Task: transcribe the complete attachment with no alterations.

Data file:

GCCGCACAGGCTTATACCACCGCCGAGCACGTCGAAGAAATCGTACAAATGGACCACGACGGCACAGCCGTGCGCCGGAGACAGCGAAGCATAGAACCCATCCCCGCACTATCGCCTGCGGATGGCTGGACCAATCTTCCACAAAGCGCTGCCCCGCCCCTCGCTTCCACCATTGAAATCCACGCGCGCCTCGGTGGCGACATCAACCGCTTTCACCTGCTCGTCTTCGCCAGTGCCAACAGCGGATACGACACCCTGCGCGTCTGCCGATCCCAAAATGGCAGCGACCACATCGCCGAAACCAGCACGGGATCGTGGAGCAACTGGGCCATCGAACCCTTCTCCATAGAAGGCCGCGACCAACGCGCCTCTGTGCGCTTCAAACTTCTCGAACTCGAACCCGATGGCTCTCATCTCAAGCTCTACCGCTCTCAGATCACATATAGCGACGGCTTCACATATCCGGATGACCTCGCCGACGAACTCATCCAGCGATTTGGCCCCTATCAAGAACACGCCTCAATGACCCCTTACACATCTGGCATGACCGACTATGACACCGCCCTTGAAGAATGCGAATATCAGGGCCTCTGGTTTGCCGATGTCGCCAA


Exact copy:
GCCGCACAGGCTTATACCACCGCCGAGCACGTCGAAGAAATCGTACAAATGGACCACGACGGCACAGCCGTGCGCCGGAGACAGCGAAGCATAGAACCCATCCCCGCACTATCGCCTGCGGATGGCTGGACCAATCTTCCACAAAGCGCTGCCCCGCCCCTCGCTTCCACCATTGAAATCCACGCGCGCCTCGGTGGCGACATCAACCGCTTTCACCTGCTCGTCTTCGCCAGTGCCAACAGCGGATACGACACCCTGCGCGTCTGCCGATCCCAAAATGGCAGCGACCACATCGCCGAAACCAGCACGGGATCGTGGAGCAACTGGGCCATCGAACCCTTCTCCATAGAAGGCCGCGACCAACGCGCCTCTGTGCGCTTCAAACTTCTCGAACTCGAACCCGATGGCTCTCATCTCAAGCTCTACCGCTCTCAGATCACATATAGCGACGGCTTCACATATCCGGATGACCTCGCCGACGAACTCATCCAGCGATTTGGCCCCTATCAAGAACACGCCTCAATGACCCCTTACACATCTGGCATGACCGACTATGACACCGCCCTTGAAGAATGCGAATATCAGGGCCTCTGGTTTGCCGATGTCGCCAA